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Secondary-ion emission of amino acids


Secondary-ion mass spectroscopy (SIMS) is a hydrogen, isotope and compound sensitive analytical technique of extremely high absolute sensitivity. Continuing earlier measurements for carboxylic acids, adsorbed alcohols etc., we have carried out a systematical investigation of secondary-ion emission from metal-supported amino acids, containing various functional groups (e.g., alanine, phenylalanine, cysteine, arginine). In order to avoid damage effects we applied extremely small primary-ion current densities in the 10−9 A·cm−2 range.

The main results of our investigations can be summarized as follows:

  • - All investigated amino acids produce high-intensity secondary-ion parent peaks (M+1)+ and (M−1).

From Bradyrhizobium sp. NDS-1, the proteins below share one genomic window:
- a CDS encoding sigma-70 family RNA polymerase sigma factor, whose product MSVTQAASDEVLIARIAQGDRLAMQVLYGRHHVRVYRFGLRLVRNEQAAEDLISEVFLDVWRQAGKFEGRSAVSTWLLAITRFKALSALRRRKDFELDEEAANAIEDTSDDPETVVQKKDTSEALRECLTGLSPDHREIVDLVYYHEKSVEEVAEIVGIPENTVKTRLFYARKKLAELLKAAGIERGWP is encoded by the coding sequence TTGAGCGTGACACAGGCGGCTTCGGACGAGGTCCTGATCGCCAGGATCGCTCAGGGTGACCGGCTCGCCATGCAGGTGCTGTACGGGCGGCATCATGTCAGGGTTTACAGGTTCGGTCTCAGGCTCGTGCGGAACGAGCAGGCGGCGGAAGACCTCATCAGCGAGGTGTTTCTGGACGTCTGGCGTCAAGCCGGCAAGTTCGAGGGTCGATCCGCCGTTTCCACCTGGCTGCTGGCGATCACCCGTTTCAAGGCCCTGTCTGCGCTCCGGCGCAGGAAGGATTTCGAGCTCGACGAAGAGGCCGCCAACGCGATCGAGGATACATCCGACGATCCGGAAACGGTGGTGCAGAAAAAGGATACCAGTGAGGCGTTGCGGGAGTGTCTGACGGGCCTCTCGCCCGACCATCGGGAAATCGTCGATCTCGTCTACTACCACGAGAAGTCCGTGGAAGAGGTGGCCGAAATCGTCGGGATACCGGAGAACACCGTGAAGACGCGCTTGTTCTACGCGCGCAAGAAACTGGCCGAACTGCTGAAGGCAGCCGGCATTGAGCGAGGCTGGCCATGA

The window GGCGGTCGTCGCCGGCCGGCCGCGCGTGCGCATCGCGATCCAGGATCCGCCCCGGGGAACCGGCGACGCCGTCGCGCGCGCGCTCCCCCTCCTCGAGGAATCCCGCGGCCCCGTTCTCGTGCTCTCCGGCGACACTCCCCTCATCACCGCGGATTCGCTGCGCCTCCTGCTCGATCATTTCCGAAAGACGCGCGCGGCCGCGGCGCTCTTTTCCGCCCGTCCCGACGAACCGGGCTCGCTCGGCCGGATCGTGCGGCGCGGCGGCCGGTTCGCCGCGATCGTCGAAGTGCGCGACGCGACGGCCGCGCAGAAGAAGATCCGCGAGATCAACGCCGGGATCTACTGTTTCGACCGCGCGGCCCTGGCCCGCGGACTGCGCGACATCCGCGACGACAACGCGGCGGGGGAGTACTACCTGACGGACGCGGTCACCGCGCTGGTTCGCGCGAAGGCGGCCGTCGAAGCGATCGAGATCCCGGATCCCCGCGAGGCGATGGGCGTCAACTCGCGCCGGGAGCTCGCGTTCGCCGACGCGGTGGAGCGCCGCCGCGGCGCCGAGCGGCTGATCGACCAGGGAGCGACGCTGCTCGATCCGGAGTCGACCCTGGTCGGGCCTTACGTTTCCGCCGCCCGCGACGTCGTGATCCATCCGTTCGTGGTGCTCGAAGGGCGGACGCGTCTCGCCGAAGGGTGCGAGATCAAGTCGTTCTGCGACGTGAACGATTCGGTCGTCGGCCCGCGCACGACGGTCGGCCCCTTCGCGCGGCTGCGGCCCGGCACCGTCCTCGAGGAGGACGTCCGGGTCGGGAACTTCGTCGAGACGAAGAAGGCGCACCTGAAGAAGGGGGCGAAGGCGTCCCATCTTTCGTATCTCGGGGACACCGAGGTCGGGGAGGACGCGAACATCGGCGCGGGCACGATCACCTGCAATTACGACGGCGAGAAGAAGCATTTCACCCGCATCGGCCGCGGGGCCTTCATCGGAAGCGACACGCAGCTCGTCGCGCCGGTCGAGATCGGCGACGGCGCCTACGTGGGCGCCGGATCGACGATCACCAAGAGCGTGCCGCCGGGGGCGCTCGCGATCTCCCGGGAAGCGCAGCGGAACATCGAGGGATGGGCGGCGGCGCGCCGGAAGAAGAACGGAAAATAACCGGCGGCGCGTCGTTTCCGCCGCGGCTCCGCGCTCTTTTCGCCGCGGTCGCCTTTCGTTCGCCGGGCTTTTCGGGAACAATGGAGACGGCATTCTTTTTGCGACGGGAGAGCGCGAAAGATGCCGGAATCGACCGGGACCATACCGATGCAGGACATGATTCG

• - In addition positive as well as negative fragment ions representative for the different functional groups are emitted with high yields.

  • - For 2.5 keV Ar+-ions the absolute yields for the parent ions and the most important fragment ions are in the range of 0.1; the damage cross section is >10−14 cm2 for all investigated acids. The resulting absolute sensitivities are below 10−6 of one monomolecular layer or <10−12 g.

We infer from these results that static SIMS is an excellent tool for trace detection, structural investigation and surface reaction studies of amino acids.

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Benninghoven, A., Jaspers, D. & Sichtermann, W. Secondary-ion emission of amino acids. Appl. Phys. 11, 35–39 (1976). https://doi.org/10.1007/BF00895013

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PACS Codes

  • 79.20
  • 87